Monocolumn

A daily bulletin of news & opinion

26 June 2015

Summer is in full swing and that means many of us will be taking holiday trips, breaking from our usual daily rituals. By the end of a recent ten-day stint in Miami I was itching to return to New York, not because my love of Brooklyn outshines all else but because the love of my daily routine does. I have a usual schedule of morning exercise, a vegetable-heavy diet, a transit routine that’s on foot and an embarrassingly early bedtime, all of which were out of sync last week.

While I have received criticism for my boring regime, it seems that I am in fine company. Paging through Mason Currey’s book Daily Rituals, there’s plenty of evidence that a whole slew of writers, composers and creative types were just as married to their schedules as I am – and those routines were integral to their work. Many of the figures he profiled were early risers: Ernest Hemingway began writing with the first sign of light; Toni Morrison wakes up before dawn and has her coffee with the sunrise; and Frank Lloyd Wright spent his time sketching between 04.00 and 07.00 everyday.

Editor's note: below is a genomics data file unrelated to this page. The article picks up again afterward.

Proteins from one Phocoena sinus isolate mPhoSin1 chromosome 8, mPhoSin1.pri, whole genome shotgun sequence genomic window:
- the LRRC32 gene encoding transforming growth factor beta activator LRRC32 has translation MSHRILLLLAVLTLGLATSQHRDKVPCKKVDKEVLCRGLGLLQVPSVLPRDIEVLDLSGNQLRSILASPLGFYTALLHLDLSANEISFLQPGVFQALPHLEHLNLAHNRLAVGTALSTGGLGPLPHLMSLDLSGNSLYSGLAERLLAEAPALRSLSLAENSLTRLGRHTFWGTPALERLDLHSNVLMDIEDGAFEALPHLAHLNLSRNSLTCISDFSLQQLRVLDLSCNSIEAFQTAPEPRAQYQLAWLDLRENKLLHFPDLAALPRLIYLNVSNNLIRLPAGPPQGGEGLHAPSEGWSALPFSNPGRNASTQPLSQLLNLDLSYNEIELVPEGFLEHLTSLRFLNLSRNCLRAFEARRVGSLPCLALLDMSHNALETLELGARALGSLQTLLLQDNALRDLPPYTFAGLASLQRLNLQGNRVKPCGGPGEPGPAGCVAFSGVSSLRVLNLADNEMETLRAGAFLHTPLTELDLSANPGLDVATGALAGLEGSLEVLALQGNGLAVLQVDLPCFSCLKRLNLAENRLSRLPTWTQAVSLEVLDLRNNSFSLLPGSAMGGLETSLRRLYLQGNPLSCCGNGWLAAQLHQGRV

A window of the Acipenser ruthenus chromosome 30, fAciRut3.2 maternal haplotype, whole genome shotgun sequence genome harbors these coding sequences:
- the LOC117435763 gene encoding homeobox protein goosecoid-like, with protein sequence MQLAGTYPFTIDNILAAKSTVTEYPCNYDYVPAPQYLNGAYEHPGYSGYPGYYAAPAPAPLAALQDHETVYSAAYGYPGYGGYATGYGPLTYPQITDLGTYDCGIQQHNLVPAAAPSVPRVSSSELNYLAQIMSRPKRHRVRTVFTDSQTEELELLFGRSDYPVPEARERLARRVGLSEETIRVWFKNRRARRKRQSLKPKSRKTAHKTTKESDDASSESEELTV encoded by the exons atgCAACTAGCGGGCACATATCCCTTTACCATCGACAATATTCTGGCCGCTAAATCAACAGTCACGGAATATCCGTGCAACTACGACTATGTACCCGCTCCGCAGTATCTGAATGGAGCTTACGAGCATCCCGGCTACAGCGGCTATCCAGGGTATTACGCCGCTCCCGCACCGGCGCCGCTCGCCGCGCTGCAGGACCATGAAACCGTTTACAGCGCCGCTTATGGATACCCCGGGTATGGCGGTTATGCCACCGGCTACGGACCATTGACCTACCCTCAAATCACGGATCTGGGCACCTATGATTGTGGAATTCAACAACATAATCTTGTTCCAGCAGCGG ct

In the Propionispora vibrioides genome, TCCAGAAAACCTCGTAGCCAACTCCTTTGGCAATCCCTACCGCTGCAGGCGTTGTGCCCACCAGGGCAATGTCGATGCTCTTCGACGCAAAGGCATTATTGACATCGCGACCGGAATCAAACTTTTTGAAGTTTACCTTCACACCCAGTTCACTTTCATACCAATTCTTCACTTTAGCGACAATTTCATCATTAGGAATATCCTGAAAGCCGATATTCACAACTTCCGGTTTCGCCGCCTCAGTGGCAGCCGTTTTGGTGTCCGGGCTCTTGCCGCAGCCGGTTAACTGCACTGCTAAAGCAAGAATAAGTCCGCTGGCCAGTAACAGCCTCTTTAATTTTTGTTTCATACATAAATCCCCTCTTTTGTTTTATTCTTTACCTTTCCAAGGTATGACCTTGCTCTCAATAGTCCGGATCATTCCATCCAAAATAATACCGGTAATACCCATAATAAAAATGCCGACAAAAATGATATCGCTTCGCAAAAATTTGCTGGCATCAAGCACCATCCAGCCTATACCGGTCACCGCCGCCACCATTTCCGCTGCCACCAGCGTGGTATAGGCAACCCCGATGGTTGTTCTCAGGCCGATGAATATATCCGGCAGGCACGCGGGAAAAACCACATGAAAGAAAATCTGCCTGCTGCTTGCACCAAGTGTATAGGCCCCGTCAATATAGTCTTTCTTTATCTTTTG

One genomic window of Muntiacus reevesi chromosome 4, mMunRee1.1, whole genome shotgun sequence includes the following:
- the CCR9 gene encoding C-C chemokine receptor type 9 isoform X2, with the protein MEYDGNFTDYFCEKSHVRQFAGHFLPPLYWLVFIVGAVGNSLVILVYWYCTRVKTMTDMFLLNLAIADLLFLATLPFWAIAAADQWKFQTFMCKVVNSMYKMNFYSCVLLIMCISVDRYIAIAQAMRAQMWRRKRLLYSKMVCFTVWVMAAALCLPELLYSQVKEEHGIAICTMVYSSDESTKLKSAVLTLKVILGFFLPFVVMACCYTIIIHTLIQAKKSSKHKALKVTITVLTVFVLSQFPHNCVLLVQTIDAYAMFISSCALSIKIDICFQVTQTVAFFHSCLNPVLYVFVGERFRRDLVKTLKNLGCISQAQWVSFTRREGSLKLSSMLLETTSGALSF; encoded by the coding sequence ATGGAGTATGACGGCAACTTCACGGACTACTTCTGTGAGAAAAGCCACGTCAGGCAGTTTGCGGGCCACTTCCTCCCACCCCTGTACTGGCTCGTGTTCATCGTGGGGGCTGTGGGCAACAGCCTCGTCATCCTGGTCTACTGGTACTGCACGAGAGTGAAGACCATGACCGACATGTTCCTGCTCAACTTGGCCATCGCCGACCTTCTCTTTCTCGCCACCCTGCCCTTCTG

Brisk afternoon walks were also a common trend. Beethoven walked after lunch with a pencil and paper to record any inspired thoughts and Immanuel Kant did the same at exactly 15:30. Author Franz Kafka prepared to write by starting his day with another form of exercise: a series of body stretches and swings, known as the Müller technique, that he performed naked in his window.

Bathing is a ritual that many of us consider a time for creative thought. Benjamin Franklin agreed: he took a daily “air bath” rising early and sitting in his chamber without clothes for about an hour depending on the season. And the survey shows there was also time made for naps, breaks, coffee consumption and, of course, in many cases, alcohol. Not all habits have to be wholesome but they are habitual nonetheless.

Beyond the anecdotal evidence in favour of rituals, a recent study shows that daily routines make life feel more meaningful. The feeling of coherence in an ordered life leads to a notion of purpose and lays the groundwork to pursue bigger goals. Though we tend to think of routine as mundane, it can actually be integral to wellbeing and success. A summer holiday is certainly welcome in my book but, personally, I’m happy to be back on schedule.

Megan Billings is Monocle’s researcher/writer in New York.

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